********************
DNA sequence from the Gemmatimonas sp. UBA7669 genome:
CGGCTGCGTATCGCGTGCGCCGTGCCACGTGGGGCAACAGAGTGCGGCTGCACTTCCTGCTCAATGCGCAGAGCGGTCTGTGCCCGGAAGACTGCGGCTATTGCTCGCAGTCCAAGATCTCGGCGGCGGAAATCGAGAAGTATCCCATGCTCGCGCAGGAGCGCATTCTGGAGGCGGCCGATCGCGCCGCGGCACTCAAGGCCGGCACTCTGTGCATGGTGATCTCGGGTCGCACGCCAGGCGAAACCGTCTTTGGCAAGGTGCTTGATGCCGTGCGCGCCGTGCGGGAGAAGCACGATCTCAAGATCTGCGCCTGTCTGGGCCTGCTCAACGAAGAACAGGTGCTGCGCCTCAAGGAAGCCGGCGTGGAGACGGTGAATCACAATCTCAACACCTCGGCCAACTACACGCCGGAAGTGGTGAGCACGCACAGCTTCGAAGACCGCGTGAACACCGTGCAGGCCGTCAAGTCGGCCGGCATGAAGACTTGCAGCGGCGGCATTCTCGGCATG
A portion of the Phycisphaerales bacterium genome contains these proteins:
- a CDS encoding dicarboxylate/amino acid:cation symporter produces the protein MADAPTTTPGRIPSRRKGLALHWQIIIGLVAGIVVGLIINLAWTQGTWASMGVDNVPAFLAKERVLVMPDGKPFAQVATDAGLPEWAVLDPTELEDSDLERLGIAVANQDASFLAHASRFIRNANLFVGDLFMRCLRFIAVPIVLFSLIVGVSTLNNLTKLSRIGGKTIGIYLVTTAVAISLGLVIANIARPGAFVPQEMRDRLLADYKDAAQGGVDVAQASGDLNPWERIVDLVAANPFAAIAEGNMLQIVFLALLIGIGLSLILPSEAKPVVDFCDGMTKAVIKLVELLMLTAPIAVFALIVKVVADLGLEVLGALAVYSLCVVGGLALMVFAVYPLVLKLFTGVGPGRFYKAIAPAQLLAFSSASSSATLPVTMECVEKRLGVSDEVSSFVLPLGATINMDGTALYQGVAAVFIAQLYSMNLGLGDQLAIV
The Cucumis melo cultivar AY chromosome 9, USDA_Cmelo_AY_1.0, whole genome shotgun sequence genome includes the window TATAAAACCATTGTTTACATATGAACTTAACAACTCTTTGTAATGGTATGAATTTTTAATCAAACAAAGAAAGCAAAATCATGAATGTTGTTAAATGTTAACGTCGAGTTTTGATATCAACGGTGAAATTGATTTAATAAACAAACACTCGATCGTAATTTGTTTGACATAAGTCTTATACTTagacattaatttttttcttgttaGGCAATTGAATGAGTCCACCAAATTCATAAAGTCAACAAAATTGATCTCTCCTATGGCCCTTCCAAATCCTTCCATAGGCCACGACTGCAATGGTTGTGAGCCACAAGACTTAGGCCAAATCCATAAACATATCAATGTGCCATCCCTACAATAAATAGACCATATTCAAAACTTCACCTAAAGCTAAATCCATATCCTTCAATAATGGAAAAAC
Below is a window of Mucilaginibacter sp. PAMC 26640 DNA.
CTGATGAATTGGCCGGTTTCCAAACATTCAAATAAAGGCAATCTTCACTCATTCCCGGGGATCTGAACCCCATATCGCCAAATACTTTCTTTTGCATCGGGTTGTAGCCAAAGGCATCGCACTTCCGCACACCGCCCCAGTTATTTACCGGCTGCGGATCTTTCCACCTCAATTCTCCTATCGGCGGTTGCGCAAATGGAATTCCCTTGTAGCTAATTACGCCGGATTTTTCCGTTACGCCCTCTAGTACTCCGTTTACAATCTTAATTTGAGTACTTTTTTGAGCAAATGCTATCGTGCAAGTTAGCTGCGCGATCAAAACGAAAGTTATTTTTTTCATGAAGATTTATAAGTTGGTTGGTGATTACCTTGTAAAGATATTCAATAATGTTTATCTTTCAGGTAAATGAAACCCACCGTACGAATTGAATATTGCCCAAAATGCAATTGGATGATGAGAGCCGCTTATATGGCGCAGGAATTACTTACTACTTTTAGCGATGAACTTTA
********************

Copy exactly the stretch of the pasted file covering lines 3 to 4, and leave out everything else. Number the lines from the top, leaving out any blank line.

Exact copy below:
A portion of the Phycisphaerales bacterium genome contains these proteins:
- a CDS encoding dicarboxylate/amino acid:cation symporter produces the protein MADAPTTTPGRIPSRRKGLALHWQIIIGLVAGIVVGLIINLAWTQGTWASMGVDNVPAFLAKERVLVMPDGKPFAQVATDAGLPEWAVLDPTELEDSDLERLGIAVANQDASFLAHASRFIRNANLFVGDLFMRCLRFIAVPIVLFSLIVGVSTLNNLTKLSRIGGKTIGIYLVTTAVAISLGLVIANIARPGAFVPQEMRDRLLADYKDAAQGGVDVAQASGDLNPWERIVDLVAANPFAAIAEGNMLQIVFLALLIGIGLSLILPSEAKPVVDFCDGMTKAVIKLVELLMLTAPIAVFALIVKVVADLGLEVLGALAVYSLCVVGGLALMVFAVYPLVLKLFTGVGPGRFYKAIAPAQLLAFSSASSSATLPVTMECVEKRLGVSDEVSSFVLPLGATINMDGTALYQGVAAVFIAQLYSMNLGLGDQLAIV